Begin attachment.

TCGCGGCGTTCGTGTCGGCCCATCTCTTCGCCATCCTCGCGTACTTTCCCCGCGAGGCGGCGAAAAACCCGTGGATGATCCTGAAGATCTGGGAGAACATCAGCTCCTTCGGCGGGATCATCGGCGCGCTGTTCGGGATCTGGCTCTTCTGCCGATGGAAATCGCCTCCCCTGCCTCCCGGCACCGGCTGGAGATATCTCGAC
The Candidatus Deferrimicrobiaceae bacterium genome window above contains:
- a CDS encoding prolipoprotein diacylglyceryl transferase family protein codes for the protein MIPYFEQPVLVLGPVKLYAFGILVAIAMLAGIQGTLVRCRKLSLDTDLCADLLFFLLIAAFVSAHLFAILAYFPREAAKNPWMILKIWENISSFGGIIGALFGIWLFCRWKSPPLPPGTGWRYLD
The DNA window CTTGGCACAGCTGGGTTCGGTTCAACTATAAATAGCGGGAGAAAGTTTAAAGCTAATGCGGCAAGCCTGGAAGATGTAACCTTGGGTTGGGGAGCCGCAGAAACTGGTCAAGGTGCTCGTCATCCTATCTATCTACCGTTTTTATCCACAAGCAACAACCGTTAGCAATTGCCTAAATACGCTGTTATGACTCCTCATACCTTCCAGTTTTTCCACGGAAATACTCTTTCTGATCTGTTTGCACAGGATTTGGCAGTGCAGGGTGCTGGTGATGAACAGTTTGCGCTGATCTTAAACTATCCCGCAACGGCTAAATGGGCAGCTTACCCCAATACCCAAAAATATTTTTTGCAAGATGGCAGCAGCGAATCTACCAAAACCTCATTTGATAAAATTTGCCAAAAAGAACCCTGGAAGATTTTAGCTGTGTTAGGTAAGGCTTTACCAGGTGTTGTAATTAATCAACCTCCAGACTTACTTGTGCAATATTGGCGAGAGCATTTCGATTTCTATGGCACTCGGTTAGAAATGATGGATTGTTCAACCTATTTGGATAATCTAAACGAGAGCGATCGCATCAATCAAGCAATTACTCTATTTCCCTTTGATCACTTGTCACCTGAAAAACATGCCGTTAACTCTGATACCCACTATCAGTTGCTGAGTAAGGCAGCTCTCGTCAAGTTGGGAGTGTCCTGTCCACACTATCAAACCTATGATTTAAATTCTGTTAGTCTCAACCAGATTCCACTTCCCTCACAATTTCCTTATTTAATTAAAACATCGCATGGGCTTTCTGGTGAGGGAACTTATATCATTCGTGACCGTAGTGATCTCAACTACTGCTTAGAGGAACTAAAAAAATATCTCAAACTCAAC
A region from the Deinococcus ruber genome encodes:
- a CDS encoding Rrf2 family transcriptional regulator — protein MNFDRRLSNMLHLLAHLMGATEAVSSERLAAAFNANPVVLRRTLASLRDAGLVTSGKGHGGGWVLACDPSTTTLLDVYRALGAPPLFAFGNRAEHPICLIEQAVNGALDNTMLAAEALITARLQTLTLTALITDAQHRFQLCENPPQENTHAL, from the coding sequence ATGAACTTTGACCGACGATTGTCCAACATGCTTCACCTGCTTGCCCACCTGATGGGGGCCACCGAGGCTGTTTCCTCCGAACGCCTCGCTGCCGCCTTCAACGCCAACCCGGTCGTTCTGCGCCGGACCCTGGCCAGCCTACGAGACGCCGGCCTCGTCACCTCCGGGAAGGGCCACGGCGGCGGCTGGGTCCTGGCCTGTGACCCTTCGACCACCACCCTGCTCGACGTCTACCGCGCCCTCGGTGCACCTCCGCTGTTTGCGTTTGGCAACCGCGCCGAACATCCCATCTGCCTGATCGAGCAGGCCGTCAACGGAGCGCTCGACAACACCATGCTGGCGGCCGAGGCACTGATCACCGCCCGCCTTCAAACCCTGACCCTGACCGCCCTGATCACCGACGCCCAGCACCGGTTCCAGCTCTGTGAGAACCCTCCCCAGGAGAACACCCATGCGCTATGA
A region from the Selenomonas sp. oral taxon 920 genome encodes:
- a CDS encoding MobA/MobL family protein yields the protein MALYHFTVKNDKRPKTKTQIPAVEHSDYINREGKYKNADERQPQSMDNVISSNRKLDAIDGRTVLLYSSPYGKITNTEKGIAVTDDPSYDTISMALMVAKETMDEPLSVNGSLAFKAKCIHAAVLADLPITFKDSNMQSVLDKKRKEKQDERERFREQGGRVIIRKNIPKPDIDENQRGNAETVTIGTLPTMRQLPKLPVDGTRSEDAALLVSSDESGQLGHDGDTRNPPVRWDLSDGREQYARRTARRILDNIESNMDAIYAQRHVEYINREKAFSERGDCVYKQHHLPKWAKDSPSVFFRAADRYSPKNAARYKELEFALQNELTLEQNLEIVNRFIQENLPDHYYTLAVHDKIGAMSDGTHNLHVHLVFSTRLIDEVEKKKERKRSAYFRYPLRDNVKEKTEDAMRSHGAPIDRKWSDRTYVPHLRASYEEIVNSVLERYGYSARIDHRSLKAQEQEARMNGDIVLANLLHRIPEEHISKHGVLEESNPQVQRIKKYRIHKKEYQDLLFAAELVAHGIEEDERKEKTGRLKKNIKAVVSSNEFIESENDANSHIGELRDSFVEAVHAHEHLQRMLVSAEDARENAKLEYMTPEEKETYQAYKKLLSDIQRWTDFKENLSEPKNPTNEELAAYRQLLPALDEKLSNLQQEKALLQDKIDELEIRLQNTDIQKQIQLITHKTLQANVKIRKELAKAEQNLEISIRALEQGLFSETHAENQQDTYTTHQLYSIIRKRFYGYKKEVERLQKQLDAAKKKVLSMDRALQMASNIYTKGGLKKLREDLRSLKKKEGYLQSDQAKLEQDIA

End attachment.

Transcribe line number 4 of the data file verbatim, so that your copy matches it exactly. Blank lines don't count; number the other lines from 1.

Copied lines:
The DNA window CTTGGCACAGCTGGGTTCGGTTCAACTATAAATAGCGGGAGAAAGTTTAAAGCTAATGCGGCAAGCCTGGAAGATGTAACCTTGGGTTGGGGAGCCGCAGAAACTGGTCAAGGTGCTCGTCATCCTATCTATCTACCGTTTTTATCCACAAGCAACAACCGTTAGCAATTGCCTAAATACGCTGTTATGACTCCTCATACCTTCCAGTTTTTCCACGGAAATACTCTTTCTGATCTGTTTGCACAGGATTTGGCAGTGCAGGGTGCTGGTGATGAACAGTTTGCGCTGATCTTAAACTATCCCGCAACGGCTAAATGGGCAGCTTACCCCAATACCCAAAAATATTTTTTGCAAGATGGCAGCAGCGAATCTACCAAAACCTCATTTGATAAAATTTGCCAAAAAGAACCCTGGAAGATTTTAGCTGTGTTAGGTAAGGCTTTACCAGGTGTTGTAATTAATCAACCTCCAGACTTACTTGTGCAATATTGGCGAGAGCATTTCGATTTCTATGGCACTCGGTTAGAAATGATGGATTGTTCAACCTATTTGGATAATCTAAACGAGAGCGATCGCATCAATCAAGCAATTACTCTATTTCCCTTTGATCACTTGTCACCTGAAAAACATGCCGTTAACTCTGATACCCACTATCAGTTGCTGAGTAAGGCAGCTCTCGTCAAGTTGGGAGTGTCCTGTCCACACTATCAAACCTATGATTTAAATTCTGTTAGTCTCAACCAGATTCCACTTCCCTCACAATTTCCTTATTTAATTAAAACATCGCATGGGCTTTCTGGTGAGGGAACTTATATCATTCGTGACCGTAGTGATCTCAACTACTGCTTAGAGGAACTAAAAAAATATCTCAAACTCAAC